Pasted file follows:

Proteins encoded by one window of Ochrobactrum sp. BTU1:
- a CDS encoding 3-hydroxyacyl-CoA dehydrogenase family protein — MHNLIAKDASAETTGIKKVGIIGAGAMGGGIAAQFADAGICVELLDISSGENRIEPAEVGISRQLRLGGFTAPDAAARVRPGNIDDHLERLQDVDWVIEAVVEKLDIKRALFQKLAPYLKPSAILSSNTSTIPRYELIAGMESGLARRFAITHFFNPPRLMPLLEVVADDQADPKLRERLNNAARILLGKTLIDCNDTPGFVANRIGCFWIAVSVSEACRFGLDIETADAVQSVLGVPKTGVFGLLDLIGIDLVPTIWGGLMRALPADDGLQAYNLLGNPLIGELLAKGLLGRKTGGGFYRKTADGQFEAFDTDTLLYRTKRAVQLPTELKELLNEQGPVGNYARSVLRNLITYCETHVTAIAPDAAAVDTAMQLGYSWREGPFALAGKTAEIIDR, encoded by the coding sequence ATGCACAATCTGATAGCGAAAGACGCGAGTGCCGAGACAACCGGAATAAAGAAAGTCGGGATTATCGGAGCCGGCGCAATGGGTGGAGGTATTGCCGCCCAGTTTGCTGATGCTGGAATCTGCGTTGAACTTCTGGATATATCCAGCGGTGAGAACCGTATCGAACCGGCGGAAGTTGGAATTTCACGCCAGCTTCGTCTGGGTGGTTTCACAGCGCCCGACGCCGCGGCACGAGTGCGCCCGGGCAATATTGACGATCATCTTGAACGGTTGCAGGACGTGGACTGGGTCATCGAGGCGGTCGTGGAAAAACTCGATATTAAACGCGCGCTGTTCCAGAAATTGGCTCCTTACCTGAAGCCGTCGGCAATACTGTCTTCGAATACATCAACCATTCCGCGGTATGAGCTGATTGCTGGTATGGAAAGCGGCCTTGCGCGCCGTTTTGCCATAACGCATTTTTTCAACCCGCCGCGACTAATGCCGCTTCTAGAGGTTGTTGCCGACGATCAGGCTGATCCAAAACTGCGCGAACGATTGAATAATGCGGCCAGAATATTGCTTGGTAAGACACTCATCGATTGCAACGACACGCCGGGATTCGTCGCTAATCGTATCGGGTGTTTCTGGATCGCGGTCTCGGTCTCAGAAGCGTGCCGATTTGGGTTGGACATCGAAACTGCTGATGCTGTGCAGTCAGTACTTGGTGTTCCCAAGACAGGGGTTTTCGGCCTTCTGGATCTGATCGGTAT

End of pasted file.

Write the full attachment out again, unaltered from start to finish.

Proteins encoded by one window of Ochrobactrum sp. BTU1:
- a CDS encoding 3-hydroxyacyl-CoA dehydrogenase family protein — MHNLIAKDASAETTGIKKVGIIGAGAMGGGIAAQFADAGICVELLDISSGENRIEPAEVGISRQLRLGGFTAPDAAARVRPGNIDDHLERLQDVDWVIEAVVEKLDIKRALFQKLAPYLKPSAILSSNTSTIPRYELIAGMESGLARRFAITHFFNPPRLMPLLEVVADDQADPKLRERLNNAARILLGKTLIDCNDTPGFVANRIGCFWIAVSVSEACRFGLDIETADAVQSVLGVPKTGVFGLLDLIGIDLVPTIWGGLMRALPADDGLQAYNLLGNPLIGELLAKGLLGRKTGGGFYRKTADGQFEAFDTDTLLYRTKRAVQLPTELKELLNEQGPVGNYARSVLRNLITYCETHVTAIAPDAAAVDTAMQLGYSWREGPFALAGKTAEIIDR, encoded by the coding sequence ATGCACAATCTGATAGCGAAAGACGCGAGTGCCGAGACAACCGGAATAAAGAAAGTCGGGATTATCGGAGCCGGCGCAATGGGTGGAGGTATTGCCGCCCAGTTTGCTGATGCTGGAATCTGCGTTGAACTTCTGGATATATCCAGCGGTGAGAACCGTATCGAACCGGCGGAAGTTGGAATTTCACGCCAGCTTCGTCTGGGTGGTTTCACAGCGCCCGACGCCGCGGCACGAGTGCGCCCGGGCAATATTGACGATCATCTTGAACGGTTGCAGGACGTGGACTGGGTCATCGAGGCGGTCGTGGAAAAACTCGATATTAAACGCGCGCTGTTCCAGAAATTGGCTCCTTACCTGAAGCCGTCGGCAATACTGTCTTCGAATACATCAACCATTCCGCGGTATGAGCTGATTGCTGGTATGGAAAGCGGCCTTGCGCGCCGTTTTGCCATAACGCATTTTTTCAACCCGCCGCGACTAATGCCGCTTCTAGAGGTTGTTGCCGACGATCAGGCTGATCCAAAACTGCGCGAACGATTGAATAATGCGGCCAGAATATTGCTTGGTAAGACACTCATCGATTGCAACGACACGCCGGGATTCGTCGCTAATCGTATCGGGTGTTTCTGGATCGCGGTCTCGGTCTCAGAAGCGTGCCGATTTGGGTTGGACATCGAAACTGCTGATGCTGTGCAGTCAGTACTTGGTGTTCCCAAGACAGGGGTTTTCGGCCTTCTGGATCTGATCGGTAT